In niche markets like aerospace, where the traditional VC model might not yield an abundance of available funding, corporate venture funds can offer entrepreneurs an interesting alternative.
Unlike traditional VCs, firms like Lockheed Martin Ventures are in constant contact with internal business units about challenges they need solved, or improvements they’re seeking that cannot be sourced internally or through existing vendors.
Lockheed Martin Ventures Executive Director and General Manager J. Christopher Moran explains that while in the past that has traditionally meant the company’s in-house VC sought out later-stage investments in companies with more “mature” technology, the fund recently shifted its focus to early-stage companies.
“[Lockheed’s venture arm] was actually established in 2007, as a fund called the ‘Emerging Technologies Funds,” Moran said in an interview. “And it was a vehicle for the business areas to look for and find small startups […] They were using it to look for sort of leading edge, but more mature technology. We started realizing that what we wanted to do was focus more on commercial tech, with a dual-use capability for aerospace, then that made us think that we should probably be looking at much earlier stage companies.”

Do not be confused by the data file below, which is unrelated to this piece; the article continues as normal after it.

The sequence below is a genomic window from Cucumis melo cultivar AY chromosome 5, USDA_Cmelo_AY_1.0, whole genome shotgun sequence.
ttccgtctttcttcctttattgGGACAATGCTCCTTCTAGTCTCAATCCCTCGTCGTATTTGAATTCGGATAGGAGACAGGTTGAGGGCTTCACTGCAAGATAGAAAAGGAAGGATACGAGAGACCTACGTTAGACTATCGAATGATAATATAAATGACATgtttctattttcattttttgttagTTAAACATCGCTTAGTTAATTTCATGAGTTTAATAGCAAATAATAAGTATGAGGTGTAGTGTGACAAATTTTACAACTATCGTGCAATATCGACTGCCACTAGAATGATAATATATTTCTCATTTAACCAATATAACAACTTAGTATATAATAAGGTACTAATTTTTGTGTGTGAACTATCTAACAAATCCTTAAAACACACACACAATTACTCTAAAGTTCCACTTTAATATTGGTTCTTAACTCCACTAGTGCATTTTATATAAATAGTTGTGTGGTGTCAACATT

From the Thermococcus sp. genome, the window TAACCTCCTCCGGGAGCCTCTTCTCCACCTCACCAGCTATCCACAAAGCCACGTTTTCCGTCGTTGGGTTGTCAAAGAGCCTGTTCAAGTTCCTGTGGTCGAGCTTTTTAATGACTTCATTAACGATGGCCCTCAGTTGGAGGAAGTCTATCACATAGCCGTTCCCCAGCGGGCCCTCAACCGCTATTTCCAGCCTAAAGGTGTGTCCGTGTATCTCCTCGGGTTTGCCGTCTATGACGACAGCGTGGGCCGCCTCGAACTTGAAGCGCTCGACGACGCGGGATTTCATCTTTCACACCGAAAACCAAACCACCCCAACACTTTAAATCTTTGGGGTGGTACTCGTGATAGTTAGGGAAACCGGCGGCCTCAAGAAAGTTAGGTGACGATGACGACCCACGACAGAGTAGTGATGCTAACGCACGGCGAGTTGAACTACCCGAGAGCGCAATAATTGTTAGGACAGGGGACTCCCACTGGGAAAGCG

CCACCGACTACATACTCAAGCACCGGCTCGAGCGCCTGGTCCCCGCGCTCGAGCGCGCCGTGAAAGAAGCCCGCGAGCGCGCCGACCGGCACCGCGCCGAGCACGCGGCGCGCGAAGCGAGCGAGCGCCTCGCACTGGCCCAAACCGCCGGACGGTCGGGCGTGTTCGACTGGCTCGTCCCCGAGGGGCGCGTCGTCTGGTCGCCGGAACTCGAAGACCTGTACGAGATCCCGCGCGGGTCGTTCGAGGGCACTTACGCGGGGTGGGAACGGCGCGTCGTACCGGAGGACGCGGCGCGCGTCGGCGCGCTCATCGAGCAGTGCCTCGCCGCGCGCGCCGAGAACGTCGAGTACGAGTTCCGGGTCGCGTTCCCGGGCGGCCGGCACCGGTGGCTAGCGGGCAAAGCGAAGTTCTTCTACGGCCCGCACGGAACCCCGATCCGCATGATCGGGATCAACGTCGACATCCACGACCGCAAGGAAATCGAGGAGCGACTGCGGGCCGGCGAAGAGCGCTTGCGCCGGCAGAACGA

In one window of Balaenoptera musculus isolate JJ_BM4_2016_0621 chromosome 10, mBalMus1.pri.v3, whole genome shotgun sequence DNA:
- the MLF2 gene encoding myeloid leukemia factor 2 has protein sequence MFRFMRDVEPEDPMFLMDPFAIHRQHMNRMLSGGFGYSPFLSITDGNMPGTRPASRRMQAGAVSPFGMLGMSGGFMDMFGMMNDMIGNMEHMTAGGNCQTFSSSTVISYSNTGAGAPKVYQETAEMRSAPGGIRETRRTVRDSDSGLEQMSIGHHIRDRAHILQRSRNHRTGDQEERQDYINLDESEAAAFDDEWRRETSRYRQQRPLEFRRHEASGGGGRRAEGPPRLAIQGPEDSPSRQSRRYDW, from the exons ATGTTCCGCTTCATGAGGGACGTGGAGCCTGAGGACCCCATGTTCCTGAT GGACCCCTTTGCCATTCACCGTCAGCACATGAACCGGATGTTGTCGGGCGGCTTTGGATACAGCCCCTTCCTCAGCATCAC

Aerospace has always spun out dual-use technologies like GPS and satellite imaging, but today’s startups are solving larger problems; autonomous technologies like machine learning, computer vision, neural networks and artificial intelligence have tremendous potential for application in Lockheed’s aerospace and defense businesses — but most of the startups working on these challenges are geared towards automakers and mobility, since they offer a clearer and more immediate path to revenue.
Moran accordingly shifted the focus of the fund, aiming its investments at much earlier stage companies, and looking instead for leading edge or “visionary” startups. Once identified, they look to establish partnerships with areas of Lockheed’s business to help inform the startups’ work at an earlier stage in the process.
Lockheed Martin Ventures now has $200 million committed, and Moran says it has returned around $80 million on its first $100 million invested already in its first decade of operation. It’s an ‘evergreen’ fund by design, meaning that returns generated by the fund go back into funding more startups through the venture wing exclusively.